Gabriel Faur, born in Bucharest, Romania, was given his first cello lessons by his father when he was eight, and later went on to study with Mikhail Khomitser in Tel-Aviv. In 1997 he began working with Adalbert Skocic and the renowned Altenberg Trio in Vienna. Further studies followed with Radu Aldulescu at the International Menu­hin Music Academy in Gstaad, and with Lynn Harrell in Lübeck. Faur has won prizes in several international cello competitions, including David Popper (Hungary), Johannes Brahms (Austria), and Gaspar Cassado (Spain). He has been principal cellist with the Wuerttemberg Chamber Orchestra of Heilbronn since 2005.

Interview with Gabriel Faur, cellist

In founding an ensemble, the search for a distinct sound is of great importance, as is the interpretation and the search for interesting repertoire. How would the recently formed Trio Deja Vu rate these three aspects? What is the most important?

All three aspects are equally important. As far as the sound of our ensemble is concerned, we certainly do not follow the fashionable trend of recent years which emphasizes a more edgy and aggressive quality rather than beauty of tone. In seeking out repertoire, the Trio Deja Vu looks for rare works by composers who in our opinion are unjustly forgotten or neglected, and can enrich the chamber music repertoire with works that are off the beaten path. Nonetheless, a commitment to the great standard works of the trio literature, presented in well prepared and convincing interpretations, is still of fundamental general importance to the continued health of our musical culture. For a start, the score represents a riddle that is only revealed and discovered through the common input of each player; it is the starting point of an interpretation that emerges gradually over time. In the final analysis, though, it is the ideas that arise spontaneously in performance that will mark our interpretations as distinct from all others.

In your debut CD, the Dumky Trio by Dvorak is paired with a piano trio by the American composer Arthur William Foote. What prompted this choice?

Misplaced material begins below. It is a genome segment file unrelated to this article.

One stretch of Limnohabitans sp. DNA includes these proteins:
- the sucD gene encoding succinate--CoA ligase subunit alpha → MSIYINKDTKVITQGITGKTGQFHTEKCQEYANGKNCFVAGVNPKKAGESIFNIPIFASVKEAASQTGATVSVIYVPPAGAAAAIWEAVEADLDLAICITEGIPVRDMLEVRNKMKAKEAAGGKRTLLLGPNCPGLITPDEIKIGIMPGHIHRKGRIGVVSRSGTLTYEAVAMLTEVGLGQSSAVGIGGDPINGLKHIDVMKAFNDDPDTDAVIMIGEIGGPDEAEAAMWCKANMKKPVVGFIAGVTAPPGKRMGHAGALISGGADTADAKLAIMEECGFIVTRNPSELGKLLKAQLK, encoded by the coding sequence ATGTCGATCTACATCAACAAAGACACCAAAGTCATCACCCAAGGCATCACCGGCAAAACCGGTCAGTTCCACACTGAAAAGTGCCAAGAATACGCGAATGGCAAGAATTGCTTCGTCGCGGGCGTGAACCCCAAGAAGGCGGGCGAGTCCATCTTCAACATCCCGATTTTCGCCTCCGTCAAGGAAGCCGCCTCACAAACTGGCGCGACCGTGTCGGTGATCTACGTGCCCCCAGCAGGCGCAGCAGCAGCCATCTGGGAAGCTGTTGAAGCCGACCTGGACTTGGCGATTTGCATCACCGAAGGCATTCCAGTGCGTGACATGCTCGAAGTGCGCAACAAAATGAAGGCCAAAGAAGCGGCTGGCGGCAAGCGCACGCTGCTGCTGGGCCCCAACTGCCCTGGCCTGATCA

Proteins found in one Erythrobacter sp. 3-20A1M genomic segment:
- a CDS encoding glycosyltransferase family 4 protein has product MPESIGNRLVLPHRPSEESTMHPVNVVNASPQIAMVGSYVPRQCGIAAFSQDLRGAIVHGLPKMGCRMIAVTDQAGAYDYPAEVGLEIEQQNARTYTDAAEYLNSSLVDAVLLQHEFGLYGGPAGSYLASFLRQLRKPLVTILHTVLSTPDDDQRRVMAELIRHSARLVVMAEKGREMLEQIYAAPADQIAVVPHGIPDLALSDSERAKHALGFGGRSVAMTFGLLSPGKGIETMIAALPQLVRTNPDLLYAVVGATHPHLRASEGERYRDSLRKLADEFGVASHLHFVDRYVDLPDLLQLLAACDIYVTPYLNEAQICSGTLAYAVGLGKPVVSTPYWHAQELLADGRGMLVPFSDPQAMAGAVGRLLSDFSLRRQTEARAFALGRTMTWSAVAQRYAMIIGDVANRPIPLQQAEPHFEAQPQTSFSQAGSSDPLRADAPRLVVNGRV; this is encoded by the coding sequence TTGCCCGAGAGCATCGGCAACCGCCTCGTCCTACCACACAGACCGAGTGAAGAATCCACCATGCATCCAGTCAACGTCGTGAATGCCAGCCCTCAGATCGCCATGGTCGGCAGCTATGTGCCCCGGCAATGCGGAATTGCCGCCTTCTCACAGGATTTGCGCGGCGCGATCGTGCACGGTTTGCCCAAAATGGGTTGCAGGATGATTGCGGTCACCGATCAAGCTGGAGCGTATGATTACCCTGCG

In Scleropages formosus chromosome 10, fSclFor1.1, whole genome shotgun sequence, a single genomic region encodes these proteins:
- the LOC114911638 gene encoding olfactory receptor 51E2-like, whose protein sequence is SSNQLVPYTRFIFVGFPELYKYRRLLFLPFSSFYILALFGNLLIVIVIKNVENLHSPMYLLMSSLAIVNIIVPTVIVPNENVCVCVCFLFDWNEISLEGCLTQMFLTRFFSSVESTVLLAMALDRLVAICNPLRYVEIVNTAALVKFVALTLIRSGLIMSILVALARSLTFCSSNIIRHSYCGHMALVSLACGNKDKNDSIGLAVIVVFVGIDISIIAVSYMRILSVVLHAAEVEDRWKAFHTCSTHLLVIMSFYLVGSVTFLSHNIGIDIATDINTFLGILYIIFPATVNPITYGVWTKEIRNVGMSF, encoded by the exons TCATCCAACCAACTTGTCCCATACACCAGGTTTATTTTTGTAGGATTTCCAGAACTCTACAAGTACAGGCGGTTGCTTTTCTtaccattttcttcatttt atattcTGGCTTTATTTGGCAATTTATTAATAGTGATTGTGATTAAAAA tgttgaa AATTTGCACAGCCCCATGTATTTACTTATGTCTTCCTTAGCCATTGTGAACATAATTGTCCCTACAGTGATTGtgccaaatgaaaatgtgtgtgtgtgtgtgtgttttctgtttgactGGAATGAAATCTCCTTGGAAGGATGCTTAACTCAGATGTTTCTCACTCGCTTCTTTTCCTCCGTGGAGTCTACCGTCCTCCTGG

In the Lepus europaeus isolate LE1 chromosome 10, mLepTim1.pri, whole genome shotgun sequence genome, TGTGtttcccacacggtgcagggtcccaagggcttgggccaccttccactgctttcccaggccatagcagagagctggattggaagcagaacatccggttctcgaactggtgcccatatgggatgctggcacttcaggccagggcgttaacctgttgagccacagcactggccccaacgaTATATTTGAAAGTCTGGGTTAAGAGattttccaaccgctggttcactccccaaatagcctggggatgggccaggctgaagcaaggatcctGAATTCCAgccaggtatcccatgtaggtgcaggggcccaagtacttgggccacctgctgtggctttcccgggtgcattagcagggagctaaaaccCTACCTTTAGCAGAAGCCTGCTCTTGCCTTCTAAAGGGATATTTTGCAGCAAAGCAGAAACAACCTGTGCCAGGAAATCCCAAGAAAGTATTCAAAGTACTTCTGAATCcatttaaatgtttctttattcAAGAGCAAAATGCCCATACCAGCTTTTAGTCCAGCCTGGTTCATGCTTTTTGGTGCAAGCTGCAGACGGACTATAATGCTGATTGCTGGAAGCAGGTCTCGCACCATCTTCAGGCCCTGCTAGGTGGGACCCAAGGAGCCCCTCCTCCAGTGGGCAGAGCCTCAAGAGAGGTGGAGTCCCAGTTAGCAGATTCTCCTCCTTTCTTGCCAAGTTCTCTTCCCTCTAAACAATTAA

In our ongoing search for unjustly neglected works by lesser known masters, we discovered the piano trio by Foote and were immediately taken by this passionate work. At the same time, for our debut CD we wanted more than anything to record the Dumky Trio, which for us is one of the greatest and grandest works in the genre. Everyone who is familiar with the New World Symphony and the American String Quartet knows that Dvorak had an especially close relationship with America. It is much less well-known that in the same time period, there existed an independent school of composers in America, and Arthur Foote is a good example of this school. Although this thoroughly American composer was obviously influenced by nineteenth century European composers, probably including Dvorak himself, Foote’s music nonetheless has its own unmistakable and noteworthy features.

From your perspective, how much attention is paid to the American music tradition in the international repertoire? And how does this relate to your desire to make lesser known works accessible to the public once again?

Generally speaking, the music of nineteenth-century American composers does not play a significant roll in international concert life, at least certainly not in Europe, although the situation is different when we consider twentieth-century composers. With the first European recording of a piano trio by Arthur Foote, which certainly qualifies as a rare work in the trio literature, we would like to show that, above all, the American music by composers from the Second New England School is worthy of more attention than it is accorded at this time. This expectation is not unjustified. In our concerts, the Trio is without exception enthusiastically received by the public.